Heading into the 2022-23 NHL season, many believed that the Seattle Kraken would be better in Year 2 than they’d been in Year 1. Few predicted they’d make the postseason. Fewer still predicted they would be on the precipice of the Western Conference finals.
To reach that level, they’ll need to win the next two games, and the Dallas Stars have their own plans in mind — namely, making the conference final round themselves. With a win in Seattle on Saturday night (7 ET, ESPN), the Stars will do just that.
Before the two teams take the ice at Climate Pledge Arena, let’s get you prepped. We’ve put together a guide on what to watch from each team, including keys to victory from Ryan S. Clark and in-depth statistical insights from ESPN Stats & Information.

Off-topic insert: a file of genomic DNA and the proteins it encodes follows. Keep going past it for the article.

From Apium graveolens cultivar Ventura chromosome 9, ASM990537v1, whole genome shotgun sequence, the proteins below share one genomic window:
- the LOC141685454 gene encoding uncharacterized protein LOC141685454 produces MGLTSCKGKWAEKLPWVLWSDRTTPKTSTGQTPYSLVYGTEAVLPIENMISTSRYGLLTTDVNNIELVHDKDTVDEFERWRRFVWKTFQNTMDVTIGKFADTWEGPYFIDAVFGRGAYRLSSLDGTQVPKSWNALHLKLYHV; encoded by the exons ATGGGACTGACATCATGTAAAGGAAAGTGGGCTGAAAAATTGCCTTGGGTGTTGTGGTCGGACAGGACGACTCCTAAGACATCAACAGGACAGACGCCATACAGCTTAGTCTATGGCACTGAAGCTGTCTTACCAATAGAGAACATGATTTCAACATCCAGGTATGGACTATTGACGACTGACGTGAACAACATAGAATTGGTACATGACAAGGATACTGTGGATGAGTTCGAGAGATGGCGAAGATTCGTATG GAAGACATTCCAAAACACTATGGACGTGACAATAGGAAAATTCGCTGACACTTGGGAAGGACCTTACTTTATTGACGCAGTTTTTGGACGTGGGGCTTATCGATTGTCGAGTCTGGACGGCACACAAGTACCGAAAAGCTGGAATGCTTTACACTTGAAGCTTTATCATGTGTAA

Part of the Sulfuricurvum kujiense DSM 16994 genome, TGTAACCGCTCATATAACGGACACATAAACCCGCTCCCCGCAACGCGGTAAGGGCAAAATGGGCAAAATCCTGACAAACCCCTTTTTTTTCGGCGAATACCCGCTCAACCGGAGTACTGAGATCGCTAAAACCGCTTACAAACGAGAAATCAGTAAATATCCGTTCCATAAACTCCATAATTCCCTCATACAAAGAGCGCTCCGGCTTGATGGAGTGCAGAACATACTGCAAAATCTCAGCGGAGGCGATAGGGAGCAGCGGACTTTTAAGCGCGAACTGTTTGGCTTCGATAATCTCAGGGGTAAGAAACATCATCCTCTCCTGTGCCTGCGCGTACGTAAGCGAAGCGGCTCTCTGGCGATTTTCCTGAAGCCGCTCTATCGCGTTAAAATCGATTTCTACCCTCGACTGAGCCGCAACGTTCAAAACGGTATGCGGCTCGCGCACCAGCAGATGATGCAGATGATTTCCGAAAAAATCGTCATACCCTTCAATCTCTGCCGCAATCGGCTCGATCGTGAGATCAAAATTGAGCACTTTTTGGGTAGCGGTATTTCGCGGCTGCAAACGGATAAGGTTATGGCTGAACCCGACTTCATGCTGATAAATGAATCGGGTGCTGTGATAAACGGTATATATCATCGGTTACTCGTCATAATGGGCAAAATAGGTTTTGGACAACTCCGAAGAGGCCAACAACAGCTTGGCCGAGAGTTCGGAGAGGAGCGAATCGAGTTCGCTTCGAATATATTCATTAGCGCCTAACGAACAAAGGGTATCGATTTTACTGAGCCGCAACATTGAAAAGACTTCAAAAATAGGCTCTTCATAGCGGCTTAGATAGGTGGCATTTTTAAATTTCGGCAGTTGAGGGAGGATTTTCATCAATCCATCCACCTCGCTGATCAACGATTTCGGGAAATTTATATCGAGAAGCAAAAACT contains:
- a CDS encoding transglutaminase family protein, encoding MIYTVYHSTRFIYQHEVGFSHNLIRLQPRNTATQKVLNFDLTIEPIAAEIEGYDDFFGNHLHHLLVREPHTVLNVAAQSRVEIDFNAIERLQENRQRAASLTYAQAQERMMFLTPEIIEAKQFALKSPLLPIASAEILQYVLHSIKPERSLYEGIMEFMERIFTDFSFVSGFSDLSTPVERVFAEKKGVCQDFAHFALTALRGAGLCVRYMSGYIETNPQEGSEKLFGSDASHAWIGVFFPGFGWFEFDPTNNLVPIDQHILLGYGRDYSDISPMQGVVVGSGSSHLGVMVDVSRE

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Line: DAL -155 | O/U: 6
Clark’s keys to victory
Kraken must find consistency in net
Goaltending was already the looming issue facing the Kraken, and what happened in their past two games has reignited those concerns, with Philipp Grubauer allowing nine goals in his past two starts.
It’s a contrast from how Grubauer performed in the first round, in which he was one of primary reasons the Kraken upset the reigning Stanley Cup champion Colorado Avalanche in seven games. He finished that series with a 2.31 goals-against average and a .925 save percentage.
Fast-forward to what’s happened against the Stars. Grubauer has had only one game in which he has allowed fewer than two goals. For the series, Grubauer has a 4.21 GAA and a .858 SV% in five games. His teammates must play better, too.